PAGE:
Why is there a desert locust problem this year and why are they enteri...
Jun 22, 2020
Why is there a desert locust problem this year and why are they entering the cities and the urban areas? Discuss.
Desert locusts normally live and breed in semi-arid/desert regions.
For laying eggs, they require bare ground, which is rarely found in areas with dense vegetation. So, they are more likely to breed in Rajasthan than in the Indo-Gangetic plains or Godavari and Cauvery delta.
Locusts aren’t dangerous as long as they are individual hoppers/moths or small isolated groups of insects, in what is called the “solitary phase”.
It is when their population grows to large numbers – the resultant crowding induces behavioral changes and transformation from the “solitary” to “gregarious” phase – that they start forming swarms.
A single swarm contains up to 40-80 million adults in one square km and these can travel up to 150 km in one day.
The above large-scale breeding and swarm formation, however, takes place only when conditions turn very favourable in their natural habitat, i.e. desert and semi-arid regions.
The main locust breeding areas in the Horn of Africa, Yemen, Oman, Southern Iran and Pakistan’s Baluchistan and Khyber Pakhtunkhwa provinces recorded widespread rains in March-April. East Africa.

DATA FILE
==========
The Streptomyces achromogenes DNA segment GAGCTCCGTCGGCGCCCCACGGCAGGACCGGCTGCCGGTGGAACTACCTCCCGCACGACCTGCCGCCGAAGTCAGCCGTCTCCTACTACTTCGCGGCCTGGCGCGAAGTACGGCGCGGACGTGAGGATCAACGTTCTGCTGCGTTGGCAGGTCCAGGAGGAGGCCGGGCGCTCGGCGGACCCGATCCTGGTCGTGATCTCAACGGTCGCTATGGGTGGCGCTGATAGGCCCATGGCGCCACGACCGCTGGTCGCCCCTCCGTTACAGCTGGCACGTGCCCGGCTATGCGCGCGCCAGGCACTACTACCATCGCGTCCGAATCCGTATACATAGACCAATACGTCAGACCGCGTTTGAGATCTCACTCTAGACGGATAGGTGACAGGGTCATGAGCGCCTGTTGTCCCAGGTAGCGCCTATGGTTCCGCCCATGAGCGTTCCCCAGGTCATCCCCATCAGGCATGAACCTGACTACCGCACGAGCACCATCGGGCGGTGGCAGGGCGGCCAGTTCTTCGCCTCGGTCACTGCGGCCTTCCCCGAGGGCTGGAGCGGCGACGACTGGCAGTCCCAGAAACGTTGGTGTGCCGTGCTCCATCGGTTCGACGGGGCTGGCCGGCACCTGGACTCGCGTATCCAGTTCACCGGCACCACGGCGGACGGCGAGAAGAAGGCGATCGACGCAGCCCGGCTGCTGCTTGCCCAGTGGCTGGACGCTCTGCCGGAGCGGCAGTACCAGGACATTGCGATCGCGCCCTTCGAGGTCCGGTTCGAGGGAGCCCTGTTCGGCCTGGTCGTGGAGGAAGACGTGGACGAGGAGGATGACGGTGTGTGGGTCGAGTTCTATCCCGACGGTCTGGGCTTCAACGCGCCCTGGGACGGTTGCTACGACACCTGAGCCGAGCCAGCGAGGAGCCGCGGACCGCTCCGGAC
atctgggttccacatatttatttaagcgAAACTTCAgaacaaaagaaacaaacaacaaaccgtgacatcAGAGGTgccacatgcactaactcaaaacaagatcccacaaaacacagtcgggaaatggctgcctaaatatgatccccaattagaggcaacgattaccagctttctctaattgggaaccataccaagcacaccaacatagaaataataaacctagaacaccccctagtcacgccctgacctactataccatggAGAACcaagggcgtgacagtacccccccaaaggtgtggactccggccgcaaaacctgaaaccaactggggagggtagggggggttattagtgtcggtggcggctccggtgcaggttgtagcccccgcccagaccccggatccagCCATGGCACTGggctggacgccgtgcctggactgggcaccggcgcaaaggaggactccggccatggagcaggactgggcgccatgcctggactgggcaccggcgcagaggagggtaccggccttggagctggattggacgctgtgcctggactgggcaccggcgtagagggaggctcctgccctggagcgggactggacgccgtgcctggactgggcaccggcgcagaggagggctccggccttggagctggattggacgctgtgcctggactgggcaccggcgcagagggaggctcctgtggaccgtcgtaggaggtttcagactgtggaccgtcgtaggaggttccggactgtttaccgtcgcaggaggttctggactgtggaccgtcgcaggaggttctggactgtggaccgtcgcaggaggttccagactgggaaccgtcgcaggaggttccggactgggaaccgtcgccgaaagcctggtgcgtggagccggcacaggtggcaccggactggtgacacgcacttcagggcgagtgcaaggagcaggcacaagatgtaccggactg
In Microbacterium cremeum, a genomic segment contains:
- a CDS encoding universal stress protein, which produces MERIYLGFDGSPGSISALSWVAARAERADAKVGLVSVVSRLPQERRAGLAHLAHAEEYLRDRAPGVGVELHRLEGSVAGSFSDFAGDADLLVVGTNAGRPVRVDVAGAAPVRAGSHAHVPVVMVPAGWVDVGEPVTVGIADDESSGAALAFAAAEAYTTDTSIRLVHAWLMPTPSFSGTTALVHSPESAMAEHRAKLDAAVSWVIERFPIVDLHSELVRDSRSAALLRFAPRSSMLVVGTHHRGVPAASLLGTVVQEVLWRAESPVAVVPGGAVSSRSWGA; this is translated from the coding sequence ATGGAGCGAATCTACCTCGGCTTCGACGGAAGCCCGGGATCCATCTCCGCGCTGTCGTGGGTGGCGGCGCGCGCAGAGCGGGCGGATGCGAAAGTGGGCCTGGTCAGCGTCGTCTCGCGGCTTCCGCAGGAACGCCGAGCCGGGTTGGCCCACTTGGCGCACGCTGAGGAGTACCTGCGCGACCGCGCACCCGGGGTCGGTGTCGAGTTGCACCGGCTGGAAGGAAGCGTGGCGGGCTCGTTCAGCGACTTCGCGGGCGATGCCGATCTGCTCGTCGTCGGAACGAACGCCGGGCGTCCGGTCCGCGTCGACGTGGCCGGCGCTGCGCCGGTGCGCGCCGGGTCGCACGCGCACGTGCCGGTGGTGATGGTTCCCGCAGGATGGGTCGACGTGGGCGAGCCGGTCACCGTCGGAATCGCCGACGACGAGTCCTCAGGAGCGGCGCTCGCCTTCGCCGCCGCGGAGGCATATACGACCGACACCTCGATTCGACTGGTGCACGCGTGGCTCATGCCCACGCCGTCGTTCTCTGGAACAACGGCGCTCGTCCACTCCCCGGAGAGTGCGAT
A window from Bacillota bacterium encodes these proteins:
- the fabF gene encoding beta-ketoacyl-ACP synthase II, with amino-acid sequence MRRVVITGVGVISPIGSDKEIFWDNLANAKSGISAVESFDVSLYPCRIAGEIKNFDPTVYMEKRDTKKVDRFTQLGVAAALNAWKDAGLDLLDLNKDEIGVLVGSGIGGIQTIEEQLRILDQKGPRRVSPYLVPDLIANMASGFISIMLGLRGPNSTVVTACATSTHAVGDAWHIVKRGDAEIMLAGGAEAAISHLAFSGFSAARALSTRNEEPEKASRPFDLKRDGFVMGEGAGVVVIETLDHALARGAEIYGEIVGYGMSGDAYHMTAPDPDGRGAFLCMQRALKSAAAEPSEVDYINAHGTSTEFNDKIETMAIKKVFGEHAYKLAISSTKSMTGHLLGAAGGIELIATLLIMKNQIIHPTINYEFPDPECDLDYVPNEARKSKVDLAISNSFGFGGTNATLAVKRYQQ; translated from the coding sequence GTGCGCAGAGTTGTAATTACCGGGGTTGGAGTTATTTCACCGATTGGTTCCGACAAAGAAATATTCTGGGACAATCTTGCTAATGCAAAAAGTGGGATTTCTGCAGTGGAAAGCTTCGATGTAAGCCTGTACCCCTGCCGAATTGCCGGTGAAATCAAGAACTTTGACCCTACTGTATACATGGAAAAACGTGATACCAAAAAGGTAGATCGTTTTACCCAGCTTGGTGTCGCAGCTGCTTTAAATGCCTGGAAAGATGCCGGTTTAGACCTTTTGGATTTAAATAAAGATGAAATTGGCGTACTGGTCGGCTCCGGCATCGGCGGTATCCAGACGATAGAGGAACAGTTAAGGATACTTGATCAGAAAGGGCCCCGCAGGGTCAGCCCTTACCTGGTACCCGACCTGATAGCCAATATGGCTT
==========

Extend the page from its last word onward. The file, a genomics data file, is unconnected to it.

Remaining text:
And these swarms have come not only to western Rajasthan, but also moved to the eastern parts of the state and even Madhya Pradesh and Maharashtra.
Much of this movement, it seems, was aided by the strong westerly winds from Cyclone Amphan in the Bay of Bengal.
Thus, there are two meteorological drivers behind the current locust invasions: one, unseasonal heavy rains in the main spring-breeding tracts in March-April, and, two, strong westerly winds.
After July, there would be westward movements of the swarms, as they will return to Rajasthan on the back of the changing winds associated with the southwest monsoon.
These are locusts that voraciously feed on vegetation, but have not yet laid eggs.
Once they start breeding, the swarm movement will cease or slow. Also, the breeding will happen mainly in Rajasthan.
So far, the swarms haven’t caused much damage, since the rabi crop has already been harvested and farmers are yet to start kharif sowings.
These insects need to munch enough – roughly their own weight in fresh food every day – before being ready for mating. With no crops in fields now, they have ended up invading green spaces, including parks, in cities and orange orchards near Nagpur.